A moisture barrier on the injured area slows down the evaporation of moisture naturally present in the skin. As wounds heal in a moist environment they heal without scab or crust formation. Even tea bag and water compresses are found to be more effective than no treatment. Use of a dressing significantly reduces nipple pain and the amount of eschar on the surface of the nipple. (Ziemer)
However when damaged nipples are treated with the still commonly recommended application of air drying and hair dryers, the fissured areas produce scabs, which the baby often loosens while breastfeeding. The nipple then bleeds again and grows another scab. This pattern can go on until healing is complete, causing the mother a very uncomfortable time.
In the early 70s it was established that a moist, scab free, environment enhanced the movement of cells across the wound surface and facilitated healing (Rovee 1972). Current wound treatment methods employ the use of moisture to aid healing. A moist environment is critical for epithelisation, the proliferation and migration of epithelial cells across the surface of a wound during healing. (Bolton 2000) Oils including vitamin E oil do not facilitate wound healing. All oils stay on the surface of the skin and may offer some temporary relief. Dry or cracked skin does not lack oil, it lacks moisture.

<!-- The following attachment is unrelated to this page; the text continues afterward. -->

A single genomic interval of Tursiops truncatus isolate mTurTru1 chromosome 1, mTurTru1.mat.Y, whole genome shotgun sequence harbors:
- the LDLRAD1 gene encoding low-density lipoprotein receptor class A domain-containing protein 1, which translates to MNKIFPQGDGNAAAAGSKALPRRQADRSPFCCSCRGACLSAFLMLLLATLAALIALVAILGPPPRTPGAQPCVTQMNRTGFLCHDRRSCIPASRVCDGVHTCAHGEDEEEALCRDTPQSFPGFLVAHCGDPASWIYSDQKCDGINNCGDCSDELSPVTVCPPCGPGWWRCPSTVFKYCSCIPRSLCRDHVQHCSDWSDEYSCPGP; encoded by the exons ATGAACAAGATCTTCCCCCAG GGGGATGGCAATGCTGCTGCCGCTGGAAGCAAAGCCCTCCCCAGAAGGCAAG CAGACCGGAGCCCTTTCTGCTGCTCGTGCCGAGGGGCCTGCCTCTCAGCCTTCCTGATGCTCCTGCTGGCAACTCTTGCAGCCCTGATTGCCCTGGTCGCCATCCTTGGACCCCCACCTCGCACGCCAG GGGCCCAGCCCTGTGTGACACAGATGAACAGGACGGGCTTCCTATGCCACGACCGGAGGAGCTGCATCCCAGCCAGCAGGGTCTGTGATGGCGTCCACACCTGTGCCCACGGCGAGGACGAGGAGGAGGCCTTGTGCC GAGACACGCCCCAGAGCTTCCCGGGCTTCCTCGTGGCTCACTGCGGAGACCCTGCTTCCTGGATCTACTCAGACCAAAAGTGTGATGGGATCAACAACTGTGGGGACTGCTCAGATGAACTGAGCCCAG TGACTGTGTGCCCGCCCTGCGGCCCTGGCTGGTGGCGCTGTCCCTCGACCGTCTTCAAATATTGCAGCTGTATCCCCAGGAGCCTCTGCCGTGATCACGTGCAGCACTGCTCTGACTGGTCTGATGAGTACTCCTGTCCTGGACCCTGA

It is impossible to add moisture to the skin from an outside source (this process must happen from within). By helping the skin to prevent evaporation, the skin can retain more of its own natural moisture.
However for the mother with damaged nipples the most pressing issue may not be the time it will take for her nipples to heal but how quickly she can get relief from her pain.